Bankruptcy advice

Before embarking on any debt solution it is crucial to obtain advice, bankruptcy is no different. Many people start bankruptcy proceedings without seeking advice first. Whilst some do not seek bankruptcy advice and the outcome is as expected, others experience some unexpected consequences. Advice is crucial even if you consider bankruptcy to be your only option.

There are many organisations and individuals that offer help but deciding where to go isn't always easy. I've included some information below to help.

Does advice cost?

Here lies the big conundrum. Within the debt advice market there are both fee charging and free organisations. Ultimately, the advice that you get is only as good as the person you get it from. This renders the cost irrelevant, other than the fact that professional advice will usually cost.

If you have to pay for the best advice regarding bankruptcy, then in my honest opinion it is worth it.

What advice should you seek?

Ideally you need someone to review your financial position and suggest the best course of action for you before you go bankrupt. If bankruptcy is your best option, then the process should be explained in relation to your particular circumstances. Following that, you may need advice with any matters that arise during the bankruptcy. This may be handled by your adviser or you may need to be referred to a specialist such as a solicitor.

With budget constraints there may only be so much advice that you can afford or that organisations can provide for free. To that tone, you should also do what you are doing now: research!

What about recovering from bankruptcy? Most of the answers about life after bankruptcy will probably come from your research but always ask your advisor if you have questions.

Why is bankruptcy advice important?

Bankruptcy advice is important because bankruptcy is a legal process and is very often mis-understood. It is important to understand that your behaviour before and during your bankruptcy can affect the outcome.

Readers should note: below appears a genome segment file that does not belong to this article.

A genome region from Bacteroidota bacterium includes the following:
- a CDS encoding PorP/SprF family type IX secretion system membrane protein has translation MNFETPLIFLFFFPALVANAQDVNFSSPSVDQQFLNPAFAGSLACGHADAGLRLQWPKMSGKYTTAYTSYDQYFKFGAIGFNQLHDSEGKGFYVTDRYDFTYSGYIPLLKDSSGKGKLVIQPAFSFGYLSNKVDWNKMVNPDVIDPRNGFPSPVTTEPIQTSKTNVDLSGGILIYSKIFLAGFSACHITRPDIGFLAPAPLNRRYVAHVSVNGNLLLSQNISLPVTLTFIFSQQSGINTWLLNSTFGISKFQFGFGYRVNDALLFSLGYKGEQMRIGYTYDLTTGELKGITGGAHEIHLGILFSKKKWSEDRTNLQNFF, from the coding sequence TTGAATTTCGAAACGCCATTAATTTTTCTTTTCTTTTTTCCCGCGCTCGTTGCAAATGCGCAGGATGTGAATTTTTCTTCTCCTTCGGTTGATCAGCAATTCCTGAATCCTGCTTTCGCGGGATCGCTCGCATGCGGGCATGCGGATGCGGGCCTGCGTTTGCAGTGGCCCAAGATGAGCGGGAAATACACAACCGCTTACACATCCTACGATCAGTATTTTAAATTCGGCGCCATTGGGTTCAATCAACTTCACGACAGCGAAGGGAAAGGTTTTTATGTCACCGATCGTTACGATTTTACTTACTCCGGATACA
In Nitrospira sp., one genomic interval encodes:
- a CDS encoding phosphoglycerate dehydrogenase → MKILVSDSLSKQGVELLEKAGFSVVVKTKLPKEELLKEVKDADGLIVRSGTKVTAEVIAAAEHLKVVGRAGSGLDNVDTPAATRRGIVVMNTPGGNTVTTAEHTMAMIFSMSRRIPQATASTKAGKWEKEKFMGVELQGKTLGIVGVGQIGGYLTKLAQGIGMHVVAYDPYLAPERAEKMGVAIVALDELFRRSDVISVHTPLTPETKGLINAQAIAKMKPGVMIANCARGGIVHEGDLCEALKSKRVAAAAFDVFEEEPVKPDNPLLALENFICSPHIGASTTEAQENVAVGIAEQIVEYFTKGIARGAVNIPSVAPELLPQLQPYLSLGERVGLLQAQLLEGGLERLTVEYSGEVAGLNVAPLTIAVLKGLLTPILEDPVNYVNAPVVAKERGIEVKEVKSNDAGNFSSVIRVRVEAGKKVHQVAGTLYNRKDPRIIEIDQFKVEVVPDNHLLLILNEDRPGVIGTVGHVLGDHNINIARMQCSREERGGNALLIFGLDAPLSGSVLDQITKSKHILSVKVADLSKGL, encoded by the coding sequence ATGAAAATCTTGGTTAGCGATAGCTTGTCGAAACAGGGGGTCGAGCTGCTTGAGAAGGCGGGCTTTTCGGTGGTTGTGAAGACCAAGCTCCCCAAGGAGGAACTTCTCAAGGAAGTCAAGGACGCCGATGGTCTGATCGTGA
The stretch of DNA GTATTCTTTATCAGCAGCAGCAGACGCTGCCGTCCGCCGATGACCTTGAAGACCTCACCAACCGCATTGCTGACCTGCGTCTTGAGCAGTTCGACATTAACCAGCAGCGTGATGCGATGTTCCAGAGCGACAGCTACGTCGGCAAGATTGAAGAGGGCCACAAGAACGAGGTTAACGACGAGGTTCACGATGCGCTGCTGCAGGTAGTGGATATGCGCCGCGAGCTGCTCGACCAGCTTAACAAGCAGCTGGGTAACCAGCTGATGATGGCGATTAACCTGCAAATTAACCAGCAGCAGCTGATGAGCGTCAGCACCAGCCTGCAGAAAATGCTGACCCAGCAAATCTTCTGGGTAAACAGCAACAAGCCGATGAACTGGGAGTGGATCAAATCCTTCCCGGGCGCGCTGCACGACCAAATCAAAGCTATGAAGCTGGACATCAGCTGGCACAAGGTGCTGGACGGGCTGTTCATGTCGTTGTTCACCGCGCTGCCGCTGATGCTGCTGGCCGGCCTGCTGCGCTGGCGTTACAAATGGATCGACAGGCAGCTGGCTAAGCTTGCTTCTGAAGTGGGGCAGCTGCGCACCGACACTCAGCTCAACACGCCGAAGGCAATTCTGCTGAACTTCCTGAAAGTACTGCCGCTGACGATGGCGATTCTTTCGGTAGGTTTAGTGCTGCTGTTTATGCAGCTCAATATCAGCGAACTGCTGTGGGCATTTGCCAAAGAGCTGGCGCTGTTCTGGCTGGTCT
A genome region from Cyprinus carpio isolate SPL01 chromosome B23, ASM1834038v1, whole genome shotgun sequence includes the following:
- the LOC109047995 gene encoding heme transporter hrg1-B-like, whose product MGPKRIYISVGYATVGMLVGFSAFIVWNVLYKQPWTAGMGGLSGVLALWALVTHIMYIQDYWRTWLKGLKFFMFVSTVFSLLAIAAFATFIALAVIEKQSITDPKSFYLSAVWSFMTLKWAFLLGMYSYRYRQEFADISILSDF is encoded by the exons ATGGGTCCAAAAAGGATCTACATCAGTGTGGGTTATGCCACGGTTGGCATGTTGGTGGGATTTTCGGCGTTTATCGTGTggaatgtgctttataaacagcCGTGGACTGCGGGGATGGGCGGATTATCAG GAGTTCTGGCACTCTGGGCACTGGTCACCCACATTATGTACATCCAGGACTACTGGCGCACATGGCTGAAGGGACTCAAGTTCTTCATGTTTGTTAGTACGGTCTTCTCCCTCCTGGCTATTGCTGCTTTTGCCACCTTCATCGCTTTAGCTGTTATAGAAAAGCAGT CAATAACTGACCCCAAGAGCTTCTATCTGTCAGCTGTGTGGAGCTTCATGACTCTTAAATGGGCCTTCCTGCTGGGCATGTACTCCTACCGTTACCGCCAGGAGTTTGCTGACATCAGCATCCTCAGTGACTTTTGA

Bankruptcy starts with you filing your bankruptcy forms at court, which are assessed by the Judge and will be used during the investigation into your affairs. Once the order has been made it will probably be too late to go back. Therefore it is essential that you seek advice for the following reasons:

  • To make sure that it is your best option and there is not a more suitable alternative
  • To make sure that there are no nasty surprises for you during the bankruptcy
  • To know how to conduct yourself during the bankruptcy
  • To minimise the consequences
  • To remove the uncertainty

Qualifications, experience and scope

By far the most important factor in the advice you receive is the ability of the person providing it. To give you confidence, they should be able to demonstrate their qualifications and experience.

Further to this they should preferably be able to advise on the full spectrum of solutions and most certainly act within the scope of their profession regarding regulation and codes of conduct.

At a bare minimum, the adviser should be able to prove that they are working under someone who does hold suitable qualifications.

More details about qualifications below.

Research the organisation

It's always worth researching the organisation. Try and find out if they have fallen short of the regulators in any way. However, remember that the advice you receive is only as good as the person providing it to you. Debt advice is a regulated activity and as such the organisation will highly likely need to be authorised by the Financial Conduct Authority. You can search their register to see if the firm is authorised.